May 23, 2022
Pfizer's COVID-19 vaccine produces a strong immune response in young children, preventing symptomatic infections at an 80.3% rate, the company said Monday.
The three-shot vaccine is being studied in a clinical trial involving 1,678 children ages 6 months to 4 years old. It has played out while the omicron variant has been the dominant form of the virus.
The Pfizer vaccine, which was developed with BioNTech, has one-tenth of the dose strength of the adult vaccine. The second is administered two weeks after the first; the third shot is given at least two months later. They were well tolerated with no new safety concerns, Pfizer said. Any side effects were mild or moderate.
Children under 5 are the only age group ineligible for COVID-19 vaccination, a fact that has frustrated parents and school and day care administrators.
The U.S. Food and Drug Administration's advisory committee will meet June 14-15 to discuss the Pfizer vaccine and another developed by Moderna. If the committee finds their efficacy data favorable, the FDA could authorize them as soon as June 16.
The authorization process for the Pfizer vaccine was delayed because an initial two-dose regimen did not produce the expected level of protection. The trial was amended to add a third dose, which has shown a stronger immune response in young children.
Pfizer said the three-dose regimen produces an immune response that is similar to the response seen in people ages 16-25 who have received two shots. The data released Monday has not yet been peer reviewed or published by a medical journal.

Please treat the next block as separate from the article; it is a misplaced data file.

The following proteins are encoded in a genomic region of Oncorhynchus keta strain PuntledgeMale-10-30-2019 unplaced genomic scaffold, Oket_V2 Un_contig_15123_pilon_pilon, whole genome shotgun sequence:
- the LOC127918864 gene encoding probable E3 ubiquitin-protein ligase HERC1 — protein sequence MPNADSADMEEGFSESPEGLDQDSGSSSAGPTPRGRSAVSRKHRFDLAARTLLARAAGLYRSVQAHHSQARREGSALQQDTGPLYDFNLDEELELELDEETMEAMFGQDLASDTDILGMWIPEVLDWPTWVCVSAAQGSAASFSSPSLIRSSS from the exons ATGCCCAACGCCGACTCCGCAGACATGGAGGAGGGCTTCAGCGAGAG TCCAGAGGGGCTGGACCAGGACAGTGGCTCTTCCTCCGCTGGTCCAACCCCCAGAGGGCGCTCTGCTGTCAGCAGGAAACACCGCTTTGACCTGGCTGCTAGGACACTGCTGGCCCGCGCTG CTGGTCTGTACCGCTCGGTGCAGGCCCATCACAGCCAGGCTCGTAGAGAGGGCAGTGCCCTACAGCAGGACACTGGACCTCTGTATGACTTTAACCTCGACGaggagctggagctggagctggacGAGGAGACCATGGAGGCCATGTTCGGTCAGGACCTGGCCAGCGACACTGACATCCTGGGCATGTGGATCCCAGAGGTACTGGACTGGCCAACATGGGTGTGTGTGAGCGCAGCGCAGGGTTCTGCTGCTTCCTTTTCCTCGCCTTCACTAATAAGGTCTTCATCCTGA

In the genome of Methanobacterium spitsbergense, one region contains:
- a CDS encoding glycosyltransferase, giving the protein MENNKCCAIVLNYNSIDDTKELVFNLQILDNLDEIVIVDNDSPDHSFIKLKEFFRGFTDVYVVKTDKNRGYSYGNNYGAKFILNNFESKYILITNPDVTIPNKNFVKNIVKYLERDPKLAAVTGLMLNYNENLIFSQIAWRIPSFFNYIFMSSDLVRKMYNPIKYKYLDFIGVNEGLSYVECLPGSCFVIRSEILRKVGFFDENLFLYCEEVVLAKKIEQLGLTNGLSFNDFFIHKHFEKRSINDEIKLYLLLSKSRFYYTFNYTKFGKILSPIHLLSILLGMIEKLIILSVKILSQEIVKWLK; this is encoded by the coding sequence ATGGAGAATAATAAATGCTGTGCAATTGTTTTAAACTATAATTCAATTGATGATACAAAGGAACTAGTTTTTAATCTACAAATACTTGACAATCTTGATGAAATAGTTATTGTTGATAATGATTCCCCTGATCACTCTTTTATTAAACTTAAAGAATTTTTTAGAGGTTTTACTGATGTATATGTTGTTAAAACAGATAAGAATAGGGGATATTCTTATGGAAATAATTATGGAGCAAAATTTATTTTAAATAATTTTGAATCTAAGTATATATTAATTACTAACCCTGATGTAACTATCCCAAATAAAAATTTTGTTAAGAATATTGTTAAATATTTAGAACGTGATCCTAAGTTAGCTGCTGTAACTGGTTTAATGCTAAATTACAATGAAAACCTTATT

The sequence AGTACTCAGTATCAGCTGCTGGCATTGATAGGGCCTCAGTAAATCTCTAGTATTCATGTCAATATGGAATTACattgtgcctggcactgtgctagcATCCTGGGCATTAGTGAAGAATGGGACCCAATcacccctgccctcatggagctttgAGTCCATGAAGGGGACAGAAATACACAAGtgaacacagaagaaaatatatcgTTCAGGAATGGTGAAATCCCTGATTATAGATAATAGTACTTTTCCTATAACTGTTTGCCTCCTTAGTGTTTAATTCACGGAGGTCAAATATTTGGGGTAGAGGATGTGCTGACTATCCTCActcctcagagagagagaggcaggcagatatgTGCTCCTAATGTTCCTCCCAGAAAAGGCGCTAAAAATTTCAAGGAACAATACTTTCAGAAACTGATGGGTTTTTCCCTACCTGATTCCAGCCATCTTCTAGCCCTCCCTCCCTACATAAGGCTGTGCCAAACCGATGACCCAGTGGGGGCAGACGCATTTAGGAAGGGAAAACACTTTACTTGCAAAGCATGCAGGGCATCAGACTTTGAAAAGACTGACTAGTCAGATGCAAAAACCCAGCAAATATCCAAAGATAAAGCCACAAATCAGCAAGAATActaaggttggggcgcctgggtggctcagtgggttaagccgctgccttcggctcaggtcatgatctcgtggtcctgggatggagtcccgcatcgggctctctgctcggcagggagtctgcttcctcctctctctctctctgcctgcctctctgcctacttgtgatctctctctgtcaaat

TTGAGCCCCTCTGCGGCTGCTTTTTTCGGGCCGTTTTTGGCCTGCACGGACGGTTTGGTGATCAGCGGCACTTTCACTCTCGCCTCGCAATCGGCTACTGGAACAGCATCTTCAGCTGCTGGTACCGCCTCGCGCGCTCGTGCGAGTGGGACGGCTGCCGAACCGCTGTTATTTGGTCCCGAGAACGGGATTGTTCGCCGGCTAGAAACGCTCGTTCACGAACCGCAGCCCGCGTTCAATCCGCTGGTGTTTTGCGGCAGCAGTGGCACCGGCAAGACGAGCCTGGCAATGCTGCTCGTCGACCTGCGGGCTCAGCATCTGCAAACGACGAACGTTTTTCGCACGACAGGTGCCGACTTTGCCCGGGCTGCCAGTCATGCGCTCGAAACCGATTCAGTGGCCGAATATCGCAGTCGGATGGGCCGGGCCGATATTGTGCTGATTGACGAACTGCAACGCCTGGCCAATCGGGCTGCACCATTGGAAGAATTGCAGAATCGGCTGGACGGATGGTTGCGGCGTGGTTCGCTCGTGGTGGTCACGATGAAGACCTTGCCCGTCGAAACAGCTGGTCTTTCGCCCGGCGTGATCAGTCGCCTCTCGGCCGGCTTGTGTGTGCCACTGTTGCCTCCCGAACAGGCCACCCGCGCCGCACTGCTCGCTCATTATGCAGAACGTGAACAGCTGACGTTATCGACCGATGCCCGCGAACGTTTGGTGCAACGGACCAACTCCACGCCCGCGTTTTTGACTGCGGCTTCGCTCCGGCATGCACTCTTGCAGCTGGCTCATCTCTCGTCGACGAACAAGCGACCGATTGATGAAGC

Pfizer said a formal data analysis will be conducted when at least 21 COVID-19 cases have accrued within seven days of the third dose, as per clinical trial protocol. Following that, trial efficacy data will be made public.
"Our COVID-19 vaccine has been studied in thousands of children and adolescents, and we are pleased that our formulation for the youngest children, which we carefully selected to be one-tenth of the dose strength for adults, was well tolerated and produced a strong immune response," Pfizer CEO Albert Bourla said. "These topline safety, immunogenicity and efficacy data are encouraging, and we look forward to soon completing our submission to regulators globally with the hope of making this vaccine available to younger children as quickly as possible, subject to regulatory authorization."
The FDA already is evaluating Moderna's vaccine. The company submitted data from a clinical trial earlier this year. Moderna's vaccine was found to have a 51% efficacy rating among children 6 months to 2 years old, and a 37% efficacy rating among children ages 2-5.
If the FDA authorizes the Pfizer or Moderna vaccines for young children, the U.S. Centers for Disease Control and Prevention would then determine who is eligible to receive them. Distribution should happen almost immediately, according to a CDC planning document.
In the document, the CDC notes there are 20 million children under age 5 in the United States, and that current vaccine products for other age groups cannot be used on younger children. The agency notes that shipment of the vaccines will begin once the FDA authorizes the vaccine, but they cannot be administered until the CDC provides its recommendation.
On May 17, the FDA approved booster doses of the Pfizer vaccine in children ages 5-11. FDA Commissioner Dr. Robert Califf said that though COVID-19 tends to be less severe in children, the omicron variant led to more children becoming sick and being hospitalized.